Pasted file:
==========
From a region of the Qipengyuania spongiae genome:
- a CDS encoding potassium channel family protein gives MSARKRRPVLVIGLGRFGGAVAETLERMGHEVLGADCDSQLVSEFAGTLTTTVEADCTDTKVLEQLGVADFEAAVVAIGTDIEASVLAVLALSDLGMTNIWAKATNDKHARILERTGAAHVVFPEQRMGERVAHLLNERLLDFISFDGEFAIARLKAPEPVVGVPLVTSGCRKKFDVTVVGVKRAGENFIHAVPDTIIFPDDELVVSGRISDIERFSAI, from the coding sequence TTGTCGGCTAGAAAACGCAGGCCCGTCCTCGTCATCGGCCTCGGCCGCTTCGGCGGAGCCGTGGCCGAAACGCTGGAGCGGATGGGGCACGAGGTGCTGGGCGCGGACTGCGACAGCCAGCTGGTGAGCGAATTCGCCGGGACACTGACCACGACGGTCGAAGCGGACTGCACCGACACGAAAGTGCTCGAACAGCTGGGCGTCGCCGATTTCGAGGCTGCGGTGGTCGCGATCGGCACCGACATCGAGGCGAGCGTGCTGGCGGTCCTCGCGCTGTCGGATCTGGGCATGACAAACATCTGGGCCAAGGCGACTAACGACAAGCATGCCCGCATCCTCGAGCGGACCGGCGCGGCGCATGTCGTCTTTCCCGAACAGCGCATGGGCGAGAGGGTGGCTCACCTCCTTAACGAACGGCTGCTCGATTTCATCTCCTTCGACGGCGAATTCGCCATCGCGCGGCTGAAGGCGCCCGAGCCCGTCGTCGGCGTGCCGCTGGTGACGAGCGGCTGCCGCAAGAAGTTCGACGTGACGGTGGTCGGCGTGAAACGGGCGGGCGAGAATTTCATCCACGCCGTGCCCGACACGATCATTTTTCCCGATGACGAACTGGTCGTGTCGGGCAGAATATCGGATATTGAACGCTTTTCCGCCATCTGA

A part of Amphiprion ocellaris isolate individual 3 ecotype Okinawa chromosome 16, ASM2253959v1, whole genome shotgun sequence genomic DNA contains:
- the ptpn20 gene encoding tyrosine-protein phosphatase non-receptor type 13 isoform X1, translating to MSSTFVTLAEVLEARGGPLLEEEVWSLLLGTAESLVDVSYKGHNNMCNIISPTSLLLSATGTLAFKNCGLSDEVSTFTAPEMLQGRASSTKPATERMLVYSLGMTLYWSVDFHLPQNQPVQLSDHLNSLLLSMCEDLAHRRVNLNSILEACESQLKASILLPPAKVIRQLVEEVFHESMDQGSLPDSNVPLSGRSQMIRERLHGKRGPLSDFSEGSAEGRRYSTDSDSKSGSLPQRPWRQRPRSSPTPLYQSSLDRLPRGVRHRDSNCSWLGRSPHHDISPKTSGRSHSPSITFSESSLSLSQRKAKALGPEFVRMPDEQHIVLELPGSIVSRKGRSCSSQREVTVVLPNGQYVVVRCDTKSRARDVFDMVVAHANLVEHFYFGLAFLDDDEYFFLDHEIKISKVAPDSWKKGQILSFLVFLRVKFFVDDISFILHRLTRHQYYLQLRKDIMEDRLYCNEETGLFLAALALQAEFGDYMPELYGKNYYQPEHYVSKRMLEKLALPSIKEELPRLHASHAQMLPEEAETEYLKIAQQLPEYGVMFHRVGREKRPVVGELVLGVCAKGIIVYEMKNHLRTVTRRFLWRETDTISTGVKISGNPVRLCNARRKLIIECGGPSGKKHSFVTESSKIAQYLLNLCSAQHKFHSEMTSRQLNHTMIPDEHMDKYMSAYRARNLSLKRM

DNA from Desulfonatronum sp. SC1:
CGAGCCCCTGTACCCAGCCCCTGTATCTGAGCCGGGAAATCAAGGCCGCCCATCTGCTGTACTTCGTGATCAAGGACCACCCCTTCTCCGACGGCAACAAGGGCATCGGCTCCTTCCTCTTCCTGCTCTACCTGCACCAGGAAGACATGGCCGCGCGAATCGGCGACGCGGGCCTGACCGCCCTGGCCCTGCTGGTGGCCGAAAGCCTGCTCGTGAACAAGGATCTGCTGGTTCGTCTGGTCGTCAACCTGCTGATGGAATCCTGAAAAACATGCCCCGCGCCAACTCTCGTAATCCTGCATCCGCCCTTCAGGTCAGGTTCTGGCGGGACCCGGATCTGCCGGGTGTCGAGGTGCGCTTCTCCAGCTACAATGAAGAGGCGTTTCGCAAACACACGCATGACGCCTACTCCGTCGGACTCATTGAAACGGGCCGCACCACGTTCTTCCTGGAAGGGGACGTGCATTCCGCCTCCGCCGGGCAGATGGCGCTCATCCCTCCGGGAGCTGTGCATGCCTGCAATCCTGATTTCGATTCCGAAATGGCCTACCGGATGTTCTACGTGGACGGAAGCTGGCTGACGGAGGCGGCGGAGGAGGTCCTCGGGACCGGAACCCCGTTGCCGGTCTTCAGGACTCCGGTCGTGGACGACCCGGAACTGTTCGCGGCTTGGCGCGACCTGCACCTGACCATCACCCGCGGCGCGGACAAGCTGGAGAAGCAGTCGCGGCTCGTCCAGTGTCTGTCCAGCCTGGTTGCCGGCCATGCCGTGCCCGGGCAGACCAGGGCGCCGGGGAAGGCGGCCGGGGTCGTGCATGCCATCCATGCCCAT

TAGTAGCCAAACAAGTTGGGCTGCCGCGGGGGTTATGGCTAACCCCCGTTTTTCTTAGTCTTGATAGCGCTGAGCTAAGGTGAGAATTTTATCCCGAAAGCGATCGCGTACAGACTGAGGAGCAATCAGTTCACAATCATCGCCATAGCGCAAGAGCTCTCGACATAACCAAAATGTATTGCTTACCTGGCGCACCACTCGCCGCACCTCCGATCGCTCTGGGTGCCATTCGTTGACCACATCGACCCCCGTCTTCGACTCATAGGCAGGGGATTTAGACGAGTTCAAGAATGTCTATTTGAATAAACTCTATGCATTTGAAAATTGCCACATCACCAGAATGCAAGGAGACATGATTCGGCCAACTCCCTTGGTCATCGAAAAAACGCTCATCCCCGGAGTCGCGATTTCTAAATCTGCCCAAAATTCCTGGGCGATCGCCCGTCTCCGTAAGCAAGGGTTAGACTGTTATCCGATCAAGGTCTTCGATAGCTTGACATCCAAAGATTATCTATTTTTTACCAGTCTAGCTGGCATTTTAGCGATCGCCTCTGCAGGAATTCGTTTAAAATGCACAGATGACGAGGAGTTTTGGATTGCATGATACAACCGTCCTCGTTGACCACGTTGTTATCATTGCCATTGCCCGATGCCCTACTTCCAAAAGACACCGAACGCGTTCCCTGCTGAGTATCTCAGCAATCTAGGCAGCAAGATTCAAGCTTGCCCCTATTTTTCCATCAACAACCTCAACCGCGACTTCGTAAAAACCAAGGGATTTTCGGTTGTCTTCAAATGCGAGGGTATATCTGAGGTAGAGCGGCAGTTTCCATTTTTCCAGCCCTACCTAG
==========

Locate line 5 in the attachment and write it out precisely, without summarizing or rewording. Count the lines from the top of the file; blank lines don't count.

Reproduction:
DNA from Desulfonatronum sp. SC1: